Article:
The maximum transmission unit (MTU) size was set to 9000 for all servers and switch ports.

Switch Configuration The following configurations were used to set up DPP on the switch: switchname Lacrosse-1 class-map type network-qos c-8q class-map type network-qos c-8q-nq policy-map type network-qos c-8q class type network-qos c-8q-nq-default dpp set-qos-group 7 mtu 1500 policy-map type network-qos dpp-nwqos class type network-qos c-8q-nq-default dpp set-qos-group 7 mtu 1500 hardware qos dynamic-packet-prioritization max-num-pkts 20

The last command, hardware qos dynamic-packet-prioritization max-num-pkts 20, is critical for tuning the behavior of DPP. It specifies the number of packets in a flow that must be prioritized. The setting 20 means that the first 20 packets of any flow will be prioritized in the no-drop queue, and subsequent packets will be sent to the drop queue. If a flow is shorter than 20 packets, the entire flow will use the priority queue. The DPP definition of a flow tuple is (Src_IP, Src_Port, Dest_IP, Dest_Port). If two consecutive transactions in the same tuple occur less than 5 milliseconds (ms) apart, the two transactions will be considered part of the same flow. Multiple small flows that occur less than 5 ms apart thus coalesce into a single flow from the point of view of the switch. Therefore, delays between HammerDB transactions were adjusted to be approximately 8 ms, which is a reasonable assumption for OLTP transactions. DPP configuration for ACI can be performed through the ACI’s user interface. Figure 2 shows the configuration screen in ACI.

© 2017 Cisco and/or its affiliates. All rights reserved. This document is Cisco Public Information.

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Figure 2.

DPP Configuration in ACI

Test Results Test completion times were assessed for both separate and mixed flows.

Test Completion Times for Separate Flows Table 1 shows the results for separate flows. Table 1.

Completion Time for Separate Flows

Flow Type

Transaction Size

Number of Transactions

Flow Completion Time (Seconds)

1

Extra Small

18 KB

41805

300

2

Small

64 KB

36585

300

3

Medium

128 KB

30612

300

4

Large 1

32 MB

507

300

5

Large 2

64 MB

240

300

The number of transactions for each test was adjusted until processing for each flow type was completed in 300 seconds when run individually. The small and medium flows by themselves do not saturate the network bandwidth on the switch port. However, when large flows are added to the mix, the bandwidth is saturated on the switch port of the HammerDB node.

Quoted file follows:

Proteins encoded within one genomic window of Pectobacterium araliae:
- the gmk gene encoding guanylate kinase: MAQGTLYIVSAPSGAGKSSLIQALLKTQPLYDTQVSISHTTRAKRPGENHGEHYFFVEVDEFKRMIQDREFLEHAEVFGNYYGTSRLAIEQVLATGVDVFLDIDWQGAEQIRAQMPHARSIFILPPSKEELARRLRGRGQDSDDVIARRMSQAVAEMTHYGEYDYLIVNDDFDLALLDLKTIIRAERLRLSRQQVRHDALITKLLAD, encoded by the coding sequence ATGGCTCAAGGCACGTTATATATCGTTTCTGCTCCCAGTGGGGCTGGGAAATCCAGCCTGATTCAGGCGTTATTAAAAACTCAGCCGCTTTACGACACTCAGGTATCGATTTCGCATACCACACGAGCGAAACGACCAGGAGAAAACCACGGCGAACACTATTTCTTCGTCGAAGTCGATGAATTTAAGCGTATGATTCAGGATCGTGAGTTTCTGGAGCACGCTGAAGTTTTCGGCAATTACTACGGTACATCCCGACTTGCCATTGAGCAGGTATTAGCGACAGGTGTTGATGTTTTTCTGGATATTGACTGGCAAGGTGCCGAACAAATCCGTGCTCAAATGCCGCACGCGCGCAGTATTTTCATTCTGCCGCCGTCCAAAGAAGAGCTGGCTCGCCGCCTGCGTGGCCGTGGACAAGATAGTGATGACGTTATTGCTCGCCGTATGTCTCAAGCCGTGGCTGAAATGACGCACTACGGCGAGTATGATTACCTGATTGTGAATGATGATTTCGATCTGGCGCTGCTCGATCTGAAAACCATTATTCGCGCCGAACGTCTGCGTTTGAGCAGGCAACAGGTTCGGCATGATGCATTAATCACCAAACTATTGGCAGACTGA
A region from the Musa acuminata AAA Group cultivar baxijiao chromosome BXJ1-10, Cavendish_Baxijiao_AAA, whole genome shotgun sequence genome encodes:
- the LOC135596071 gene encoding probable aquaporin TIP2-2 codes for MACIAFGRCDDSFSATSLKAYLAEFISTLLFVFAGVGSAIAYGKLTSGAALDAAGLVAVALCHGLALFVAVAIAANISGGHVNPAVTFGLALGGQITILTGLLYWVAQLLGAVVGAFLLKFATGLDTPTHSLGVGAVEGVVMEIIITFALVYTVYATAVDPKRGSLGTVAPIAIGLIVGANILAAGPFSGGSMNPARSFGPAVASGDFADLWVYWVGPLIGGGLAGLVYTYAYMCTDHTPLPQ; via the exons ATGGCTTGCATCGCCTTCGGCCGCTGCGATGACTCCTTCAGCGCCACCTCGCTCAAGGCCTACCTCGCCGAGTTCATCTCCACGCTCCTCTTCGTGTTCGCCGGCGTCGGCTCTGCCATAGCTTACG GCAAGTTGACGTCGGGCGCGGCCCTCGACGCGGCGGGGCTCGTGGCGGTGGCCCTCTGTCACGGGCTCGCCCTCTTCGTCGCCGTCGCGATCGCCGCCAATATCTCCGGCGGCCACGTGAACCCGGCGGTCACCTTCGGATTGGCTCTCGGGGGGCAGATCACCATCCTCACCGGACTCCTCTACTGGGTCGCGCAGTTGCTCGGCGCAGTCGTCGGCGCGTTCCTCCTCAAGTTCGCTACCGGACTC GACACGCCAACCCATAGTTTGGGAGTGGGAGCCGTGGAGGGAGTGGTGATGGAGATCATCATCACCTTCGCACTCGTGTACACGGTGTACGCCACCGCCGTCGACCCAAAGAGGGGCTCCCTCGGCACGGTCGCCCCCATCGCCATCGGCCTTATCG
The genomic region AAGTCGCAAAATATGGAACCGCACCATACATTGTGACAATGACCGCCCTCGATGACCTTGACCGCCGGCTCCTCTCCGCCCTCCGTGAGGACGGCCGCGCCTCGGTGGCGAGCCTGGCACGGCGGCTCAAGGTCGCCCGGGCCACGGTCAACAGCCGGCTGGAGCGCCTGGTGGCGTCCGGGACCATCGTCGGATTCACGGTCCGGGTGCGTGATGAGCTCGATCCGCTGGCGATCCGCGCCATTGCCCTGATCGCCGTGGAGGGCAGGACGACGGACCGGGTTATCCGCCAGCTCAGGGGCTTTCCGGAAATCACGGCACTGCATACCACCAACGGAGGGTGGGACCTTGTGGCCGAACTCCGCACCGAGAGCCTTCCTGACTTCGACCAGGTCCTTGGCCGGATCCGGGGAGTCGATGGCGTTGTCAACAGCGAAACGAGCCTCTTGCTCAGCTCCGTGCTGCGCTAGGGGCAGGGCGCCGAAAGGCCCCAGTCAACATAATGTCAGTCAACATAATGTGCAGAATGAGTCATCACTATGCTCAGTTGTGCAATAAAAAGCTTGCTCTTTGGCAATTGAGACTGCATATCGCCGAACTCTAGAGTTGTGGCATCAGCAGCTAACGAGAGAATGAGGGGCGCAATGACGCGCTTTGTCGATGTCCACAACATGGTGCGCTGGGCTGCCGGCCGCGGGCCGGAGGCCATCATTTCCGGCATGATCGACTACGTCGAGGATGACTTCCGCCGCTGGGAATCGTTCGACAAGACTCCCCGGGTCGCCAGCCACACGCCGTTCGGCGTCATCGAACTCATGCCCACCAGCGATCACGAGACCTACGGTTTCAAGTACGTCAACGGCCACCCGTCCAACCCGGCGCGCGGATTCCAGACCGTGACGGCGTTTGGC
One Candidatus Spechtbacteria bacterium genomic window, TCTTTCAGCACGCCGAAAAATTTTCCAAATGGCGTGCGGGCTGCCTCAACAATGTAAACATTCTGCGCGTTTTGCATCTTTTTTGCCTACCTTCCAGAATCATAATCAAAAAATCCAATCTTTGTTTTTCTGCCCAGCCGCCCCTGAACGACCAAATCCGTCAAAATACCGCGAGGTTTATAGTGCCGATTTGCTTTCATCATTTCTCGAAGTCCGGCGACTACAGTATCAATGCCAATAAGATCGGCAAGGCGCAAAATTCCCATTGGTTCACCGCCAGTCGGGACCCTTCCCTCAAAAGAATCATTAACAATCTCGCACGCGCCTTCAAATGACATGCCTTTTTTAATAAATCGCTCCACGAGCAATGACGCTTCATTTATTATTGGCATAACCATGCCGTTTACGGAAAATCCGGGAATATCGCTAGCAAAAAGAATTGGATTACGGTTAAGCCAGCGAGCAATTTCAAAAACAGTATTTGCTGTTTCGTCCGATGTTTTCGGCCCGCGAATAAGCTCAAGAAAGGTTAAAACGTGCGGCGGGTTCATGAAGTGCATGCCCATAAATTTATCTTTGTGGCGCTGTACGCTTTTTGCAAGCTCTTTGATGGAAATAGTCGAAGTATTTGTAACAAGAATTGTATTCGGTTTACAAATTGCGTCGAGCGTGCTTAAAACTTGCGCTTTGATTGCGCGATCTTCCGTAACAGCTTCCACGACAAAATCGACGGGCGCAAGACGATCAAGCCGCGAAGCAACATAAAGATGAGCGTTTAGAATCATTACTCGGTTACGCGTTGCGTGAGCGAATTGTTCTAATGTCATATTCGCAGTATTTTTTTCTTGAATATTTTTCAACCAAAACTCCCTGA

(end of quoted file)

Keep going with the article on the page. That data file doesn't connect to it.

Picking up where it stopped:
© 2017 Cisco and/or its affiliates. All rights reserved. This document is Cisco Public Information.

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Test Completion Times for Mixed Flows All five database workloads were run simultaneously, and the completion times for the workloads were measured. Five trials of the test were run, with and without DPP. If there was no congestion, each workload would finish in approximately 300 seconds. However, as a result of congestion, the flows contend for bandwidth and take longer to complete. Table 1 and Figure 2 show the results. Table 2.

Completion Time for Mixed Flows

Flow Type

Transaction Size

Number of Transactions

Flow Completion Time Without DPP (Seconds)

Flow Completion Time with DPP (Seconds)

1

Extra Small

18 KB

41805

572

390

2

Small

64 KB

36585

585

396

3

Medium

128 KB

30612

672

479

4

Large 1

32 MB

507

646

641

5

Large 2

64 MB

240

651

642

Figure 3.

Comparison of Completion Times With and Without DPP

DPP accelerated the small flows by approximately 32 percent, whereas the impact on large flows was negligible. Medium flows were accelerated by 29 percent because only the first 20 packets in the flow received priority, and last few packets of each flow had to use the drop queue.

© 2017 Cisco and/or its affiliates. All rights reserved. This document is Cisco Public Information.

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Test Conclusions The objective of the tests was to evaluate Cisco Nexus 9000 Series Switch performance with the DPP feature for small flows associated with OLTP workloads. The test results clearly demonstrated that when flows of multiple sizes contend for bandwidth on the same switch port, all the flows are delayed, but the effect on small flows is the worst. DPP is extremely effective in correcting this performance distortion by assigning higher priority to the smaller flows, making this feature very useful for running virtualized OLTP workloads. While the tests were conducted for Cisco Nexus 9000 Series Switches, the same conclusions would hold true for Cisco Application Centric Infrastructure as well that provide DPP and AFD features.

For More Information http://miercom.com/pdf/reports/20160210.pdf http://www.cisco.com/c/dam/en/us/products/collateral/switches/nexus-9000-series-switches/at-a-glance-c45737330.pdf

Printed in USA

© 2017 Cisco and/or its affiliates. All rights reserved. This document is Cisco Public Information.

C11-738425-00 01/17